Distinguished Service Cross (United States) US Army medal for gallantry

The Distinguished Service Cross is the second highest military award that can be given to a member of the United States Army for extreme gallantry and risk of life in actual combat with an armed enemy force. Actions that merit the Distinguished Service Cross must be of such a high degree that they are above those required for all other U.S. combat decorations, but which do not meet the criteria for the Medal of Honor. The Distinguished Service Cross is equivalent to the Navy Cross, the Air Force Cross, and the Coast Guard Cross.

Chief warrant officer is a military rank used by the United States Armed Forces, the Canadian Armed Forces, the Pakistan Air Force, the Israel Defense Forces, the South African National Defence Force, the Lebanese Armed Forces and, since 2012, the Singapore Armed Forces. In the United States Armed Forces, chief warrant officers are commissioned officers, not non-commissioned officers (NCOs) like in other NATO forces.

A group is a military aviation unit, a component of military organization and a military formation. The terms group and wing differ significantly from one country to another, as well as between different branches of a national defence force.

Air Force Distinguished Service Medal Military award of the United States Air Force

The Air Force Distinguished Service Medal was created by an act of the United States Congress on July 6, 1960. The medal was intended as a new decoration of the United States Air Force to replace the policy of awarding the Army Distinguished Service Medal to Air Force personnel.

Air Force Reserve Officer Training Corps Commissioning source for USAF officers

The Air Force Reserve Officer Training Corps (AFROTC) is one of the three primary commissioning sources for officers in the United States Air Force, the other two being the United States Air Force Academy (USAFA) and Air Force Officer Training School (OTS). A subordinate command of the Air University within the Air Education and Training Command (AETC), AFROTC is aligned under the Jeanne M. Holm Center for Officer Accessions and Citizen Development at Maxwell AFB, Alabama. The Holm Center, formerly known as the Air Force Officer Accession and Training Schools (AFOATS), retains direct responsibility for both AFROTC and OTS.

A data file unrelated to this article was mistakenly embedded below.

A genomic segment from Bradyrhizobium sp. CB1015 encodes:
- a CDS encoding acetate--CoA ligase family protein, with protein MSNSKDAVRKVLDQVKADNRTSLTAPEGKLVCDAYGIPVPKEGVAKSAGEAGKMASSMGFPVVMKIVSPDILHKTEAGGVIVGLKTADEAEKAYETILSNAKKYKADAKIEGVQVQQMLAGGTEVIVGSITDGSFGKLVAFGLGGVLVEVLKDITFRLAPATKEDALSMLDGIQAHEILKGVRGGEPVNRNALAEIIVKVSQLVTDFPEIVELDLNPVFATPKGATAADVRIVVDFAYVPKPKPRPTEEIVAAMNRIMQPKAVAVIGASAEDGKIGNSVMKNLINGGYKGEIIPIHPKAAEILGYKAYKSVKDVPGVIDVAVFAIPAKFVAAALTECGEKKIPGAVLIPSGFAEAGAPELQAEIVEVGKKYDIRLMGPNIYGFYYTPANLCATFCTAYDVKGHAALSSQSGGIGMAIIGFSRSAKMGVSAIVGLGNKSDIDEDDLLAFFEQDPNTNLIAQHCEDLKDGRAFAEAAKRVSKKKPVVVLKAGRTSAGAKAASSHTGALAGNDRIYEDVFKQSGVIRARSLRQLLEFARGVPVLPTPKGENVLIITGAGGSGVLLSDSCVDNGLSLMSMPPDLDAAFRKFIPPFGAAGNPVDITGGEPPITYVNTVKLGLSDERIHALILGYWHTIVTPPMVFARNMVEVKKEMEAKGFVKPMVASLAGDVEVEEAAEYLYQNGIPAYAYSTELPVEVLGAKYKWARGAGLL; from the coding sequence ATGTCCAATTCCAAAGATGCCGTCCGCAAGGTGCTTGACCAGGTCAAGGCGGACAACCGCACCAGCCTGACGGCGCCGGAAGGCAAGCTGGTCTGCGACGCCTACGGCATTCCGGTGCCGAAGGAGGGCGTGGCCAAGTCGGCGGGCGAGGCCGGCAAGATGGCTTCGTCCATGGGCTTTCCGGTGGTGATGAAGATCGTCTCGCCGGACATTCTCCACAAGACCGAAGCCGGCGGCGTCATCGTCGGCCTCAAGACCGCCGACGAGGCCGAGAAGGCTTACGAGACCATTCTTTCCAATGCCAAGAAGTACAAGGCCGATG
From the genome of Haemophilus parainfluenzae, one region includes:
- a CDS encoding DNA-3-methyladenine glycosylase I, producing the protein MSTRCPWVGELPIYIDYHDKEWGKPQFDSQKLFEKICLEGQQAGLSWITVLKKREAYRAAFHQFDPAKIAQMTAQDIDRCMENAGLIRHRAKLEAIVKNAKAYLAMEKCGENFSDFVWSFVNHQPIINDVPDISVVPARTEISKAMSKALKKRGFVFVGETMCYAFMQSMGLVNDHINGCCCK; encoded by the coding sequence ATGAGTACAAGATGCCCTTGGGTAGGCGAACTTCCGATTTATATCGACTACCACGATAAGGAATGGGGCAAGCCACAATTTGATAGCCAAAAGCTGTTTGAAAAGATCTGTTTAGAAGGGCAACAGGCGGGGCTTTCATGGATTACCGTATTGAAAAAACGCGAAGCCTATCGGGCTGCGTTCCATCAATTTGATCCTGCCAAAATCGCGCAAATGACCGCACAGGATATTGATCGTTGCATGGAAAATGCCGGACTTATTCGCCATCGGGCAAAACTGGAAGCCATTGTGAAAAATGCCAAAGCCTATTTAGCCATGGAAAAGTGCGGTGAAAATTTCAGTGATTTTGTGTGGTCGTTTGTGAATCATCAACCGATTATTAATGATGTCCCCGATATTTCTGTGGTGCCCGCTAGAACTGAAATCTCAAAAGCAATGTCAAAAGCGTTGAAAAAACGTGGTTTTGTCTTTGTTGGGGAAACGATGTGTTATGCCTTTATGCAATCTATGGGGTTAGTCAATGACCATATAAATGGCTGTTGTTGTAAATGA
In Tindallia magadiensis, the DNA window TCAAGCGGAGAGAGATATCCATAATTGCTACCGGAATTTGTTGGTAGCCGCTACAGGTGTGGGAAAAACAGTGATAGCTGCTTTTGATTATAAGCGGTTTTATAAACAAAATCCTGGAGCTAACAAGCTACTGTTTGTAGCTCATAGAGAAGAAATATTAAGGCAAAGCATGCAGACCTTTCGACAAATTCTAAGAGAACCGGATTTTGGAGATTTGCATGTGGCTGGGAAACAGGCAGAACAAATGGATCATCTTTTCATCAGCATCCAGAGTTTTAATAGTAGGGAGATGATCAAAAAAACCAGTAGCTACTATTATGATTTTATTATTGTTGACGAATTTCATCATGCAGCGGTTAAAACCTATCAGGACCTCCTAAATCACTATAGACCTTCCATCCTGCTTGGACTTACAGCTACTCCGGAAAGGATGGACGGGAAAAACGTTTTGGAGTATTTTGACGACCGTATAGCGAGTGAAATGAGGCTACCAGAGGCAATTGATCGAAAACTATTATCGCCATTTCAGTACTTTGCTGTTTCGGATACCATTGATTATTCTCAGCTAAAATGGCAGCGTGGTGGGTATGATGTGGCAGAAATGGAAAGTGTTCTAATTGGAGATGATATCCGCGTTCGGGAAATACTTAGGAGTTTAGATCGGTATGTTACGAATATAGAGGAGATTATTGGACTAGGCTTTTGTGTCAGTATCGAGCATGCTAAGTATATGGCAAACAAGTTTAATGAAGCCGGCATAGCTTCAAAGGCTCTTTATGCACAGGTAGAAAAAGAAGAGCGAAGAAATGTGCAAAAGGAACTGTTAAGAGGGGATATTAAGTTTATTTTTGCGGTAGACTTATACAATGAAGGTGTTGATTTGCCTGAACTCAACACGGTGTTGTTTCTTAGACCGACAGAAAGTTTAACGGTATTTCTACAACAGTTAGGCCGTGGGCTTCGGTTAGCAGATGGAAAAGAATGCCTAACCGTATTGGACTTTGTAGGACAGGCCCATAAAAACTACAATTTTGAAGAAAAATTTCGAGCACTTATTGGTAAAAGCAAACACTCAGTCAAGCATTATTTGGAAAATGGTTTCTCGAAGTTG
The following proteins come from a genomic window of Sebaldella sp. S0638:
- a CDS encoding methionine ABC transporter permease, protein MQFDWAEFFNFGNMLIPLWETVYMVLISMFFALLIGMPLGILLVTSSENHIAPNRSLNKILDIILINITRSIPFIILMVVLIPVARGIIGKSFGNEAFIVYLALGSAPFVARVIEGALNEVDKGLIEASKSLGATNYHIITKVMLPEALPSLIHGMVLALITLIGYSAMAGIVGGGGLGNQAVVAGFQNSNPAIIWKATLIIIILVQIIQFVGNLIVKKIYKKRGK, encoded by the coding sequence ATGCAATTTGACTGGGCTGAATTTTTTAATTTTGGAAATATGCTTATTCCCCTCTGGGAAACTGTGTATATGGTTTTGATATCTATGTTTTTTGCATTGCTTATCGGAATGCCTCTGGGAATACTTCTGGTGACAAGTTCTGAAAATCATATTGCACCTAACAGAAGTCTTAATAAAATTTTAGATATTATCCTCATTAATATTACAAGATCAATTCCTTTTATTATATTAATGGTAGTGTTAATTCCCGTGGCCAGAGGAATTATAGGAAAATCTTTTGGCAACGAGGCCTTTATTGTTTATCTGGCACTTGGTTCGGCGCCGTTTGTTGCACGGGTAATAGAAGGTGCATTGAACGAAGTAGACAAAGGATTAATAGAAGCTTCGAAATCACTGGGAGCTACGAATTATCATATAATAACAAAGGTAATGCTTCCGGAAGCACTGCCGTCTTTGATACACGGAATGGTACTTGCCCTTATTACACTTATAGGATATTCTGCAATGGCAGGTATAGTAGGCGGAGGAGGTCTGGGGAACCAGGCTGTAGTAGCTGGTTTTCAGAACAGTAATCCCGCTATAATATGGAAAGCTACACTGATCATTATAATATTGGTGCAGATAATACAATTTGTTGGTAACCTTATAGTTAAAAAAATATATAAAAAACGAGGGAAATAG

Sons of the American Revolution Nonprofit organization

The National Society of the Sons of the American Revolution is an American congressionally chartered organization, founded in 1889 and headquartered in Louisville, Kentucky. A non-profit corporation, it has described its purpose as maintaining and extending "the institutions of American freedom, an appreciation for true patriotism, a respect for our national symbols, the value of American citizenship, [and] the unifying force of 'e pluribus unum' that has created, from the people of many nations, one nation and one people."

Vance Air Force Base US Air Force base near Enid, Oklahoma, United States

Vance Air Force Base is a United States Air Force base located in southern Enid, Oklahoma, about 65 mi (105 km) north northwest of Oklahoma City. The base is named after local World War II hero and Medal of Honor recipient, Lt Col Leon Robert Vance Jr.

Colonel (United States) Military rank of the United States

In the United States Army, Marine Corps, and Air Force, colonel is the most senior field grade military officer rank, immediately above the rank of lieutenant colonel and just below the rank of brigadier general. It is equivalent to the naval rank of captain in the other uniformed services. By law, a colonel must have at least 22 years of cumulative service and a minimum of three years as a lieutenant colonel before being promoted. The pay grade for colonel is O-6.

Weapon systems officer flight crew of combat aircraft tasked with operating weapons and other systems